In what seems like a former life, I worked in IT departments monitoring the health of Linux servers, and keeping people’s work computers up and running. While a gratifying choice of work, I soon came to find that people are rarely happy to see the computer repair girl because it means they are about to have a frustrating day/week. I also found out I like training people to use their computer more than actually fixing it. Continue reading
I’ve written about PollEverywhere in the past, but after using it during a keynote presentation last Wednesday, I wanted to draw your attention back to this easy-to-use, powerful audience interaction tool.
Here are three different ways that I set up polls for three different purposes during the course of my presentation: Continue reading
I don’t know where my mind has been recently, but I seem to have missed two very important release dates: Daredevil Season 3 was apparently released by Netflix a week or two ago. Perhaps more relevant to this blog, Jane Hart’s annual list of the Top 200 Tools for Learning was released in late September. You can find the list with brief descriptions of each tool here.
I get excited to review this list each year for two reasons: 1) I’m curious how the tools I use rank in popularity across the L&D community (the list was compiled after 2,951 votes were cast from 52 different countries), and 2) I love scanning the list to see if there might be some digital tools I could add to my craft in the coming year.
This year, one thing that jumped out at me was the number of “Audience Response Tools” that are available. Continue reading
When I have down time, I like to play around with some different tools to see if there’s anything I should be adding to my own catalog of technologies I can incorporate into my work flow.
Jane Hart’s list of Top 200 Tools for Learning is my go-to place for inspiration.
This past week I spent a lot of time talking with colleagues and potential clients about software training, specifically the importance of short, on-demand tutorials to help casual system users remember how to perform certain functions. With this in mind, I started to browse the Top 200 Tools list and came across Screencast-O-Matic. I took it for a spin and this is what I learned: Continue reading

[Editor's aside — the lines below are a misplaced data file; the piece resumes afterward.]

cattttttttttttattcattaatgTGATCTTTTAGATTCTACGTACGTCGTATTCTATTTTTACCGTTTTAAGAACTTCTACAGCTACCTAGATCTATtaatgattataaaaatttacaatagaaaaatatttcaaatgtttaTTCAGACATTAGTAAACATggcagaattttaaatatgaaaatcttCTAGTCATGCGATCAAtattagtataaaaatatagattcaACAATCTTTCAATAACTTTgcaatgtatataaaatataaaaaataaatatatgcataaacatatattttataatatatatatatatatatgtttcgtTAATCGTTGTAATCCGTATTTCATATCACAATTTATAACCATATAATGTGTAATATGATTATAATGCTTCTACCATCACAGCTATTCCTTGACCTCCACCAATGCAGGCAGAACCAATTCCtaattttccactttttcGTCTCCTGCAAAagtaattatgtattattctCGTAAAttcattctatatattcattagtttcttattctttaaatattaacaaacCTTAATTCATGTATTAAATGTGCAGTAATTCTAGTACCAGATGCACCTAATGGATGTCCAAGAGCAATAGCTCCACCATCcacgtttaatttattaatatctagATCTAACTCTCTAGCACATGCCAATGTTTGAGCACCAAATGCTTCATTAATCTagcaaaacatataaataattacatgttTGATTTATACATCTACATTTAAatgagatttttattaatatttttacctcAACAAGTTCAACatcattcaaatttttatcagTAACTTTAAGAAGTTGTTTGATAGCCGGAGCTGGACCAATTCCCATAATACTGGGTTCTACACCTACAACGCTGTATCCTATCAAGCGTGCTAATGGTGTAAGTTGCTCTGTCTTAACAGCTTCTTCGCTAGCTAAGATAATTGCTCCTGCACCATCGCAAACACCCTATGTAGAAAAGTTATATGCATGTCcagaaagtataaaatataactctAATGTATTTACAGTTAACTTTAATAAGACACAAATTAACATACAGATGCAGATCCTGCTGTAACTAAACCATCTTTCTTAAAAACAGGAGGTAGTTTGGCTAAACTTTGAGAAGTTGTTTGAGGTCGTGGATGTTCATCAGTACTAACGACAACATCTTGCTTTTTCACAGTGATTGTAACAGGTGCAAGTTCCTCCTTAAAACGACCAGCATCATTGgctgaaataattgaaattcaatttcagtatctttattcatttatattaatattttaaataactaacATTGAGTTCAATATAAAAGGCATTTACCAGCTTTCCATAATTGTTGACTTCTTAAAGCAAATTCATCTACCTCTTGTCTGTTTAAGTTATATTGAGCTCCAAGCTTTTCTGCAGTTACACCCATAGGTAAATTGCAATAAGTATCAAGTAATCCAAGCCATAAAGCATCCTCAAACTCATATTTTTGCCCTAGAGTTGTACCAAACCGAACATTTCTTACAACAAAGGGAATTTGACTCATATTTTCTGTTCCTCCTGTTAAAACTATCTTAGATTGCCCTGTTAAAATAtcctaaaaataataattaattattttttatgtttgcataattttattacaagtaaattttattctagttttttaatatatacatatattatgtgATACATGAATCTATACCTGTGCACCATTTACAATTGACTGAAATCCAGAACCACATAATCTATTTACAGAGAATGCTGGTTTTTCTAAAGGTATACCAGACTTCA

Each year, Jane Hart at the Centre for Learning & Performance Technologies (C4LPT) compiles a list of the top 200 digital tools used for learning. She compiles this list by asking for people from across the world to submit the top 10 digital tools for learning that they use on a regular basis.
Below, you’ll find the 10 digital tools I’ve found most useful over the past year (in no particular order) as well as a link for more information if you’d like to submit your own list to C4LPT. Continue reading
A few weeks ago I wrote a post asking if it was possible to create engaging software training (spoiler alert: the answer is yes). That post focused on instructor-led, in-person training. Several people reached out to tell me they liked that post but were curious how it could be transferable to eLearning. Continue reading
L&D professionals need a lot of tools in our toolbox to keep our participants engaged. One fun tool is the online quiz. Online quizzes can be added to your slide deck during a live or virtual training or in an eLearning module. Continue reading
Each year Jane Hart’s Centre for Learning & Performance Technologies (C4LPT) publishes a list of the Top 200 Tools for Learning.
And each year, things like Google Search, PowerPoint and YouTube appear at the top of the list. Those aren’t surprising, but I love scrolling down the list in order to see what new training tools other people are using. I’ll inevitably stumble upon a few new technologies that I’ll incorporate into my own toolbox.
This year, I came across two new training technologies that seem like they could be really useful (or at least really fun) to begin playing with. One focuses on interactive video, the other on augmented reality. Continue reading
“I got an email saying that the IT department had disabled my mobile phone account. I have no idea what I did wrong.”
My wife recently started a new job and earlier this week she showed up to work to find a new iPhone sitting on her desk. That evening she ripped open the box like a kid on Christmas morning and started getting it set up. She woke up the next morning to find a message from the IT department saying that her account had been disabled.
IT departments, always sticklers for superfluous stuff like network security and prevention of hacking, are just no fun. They seem to like rules. A lot. Unfortunately, most of us lay people don’t really understand these rules.
As I was making dinner later that same day I heard my wife watching something on her phone and chuckling. “Brian!” she called, “you’d appreciate these training videos.” Continue reading
As I sat and watched the presenter switch from PowerPoint to a Word document, I was intrigued.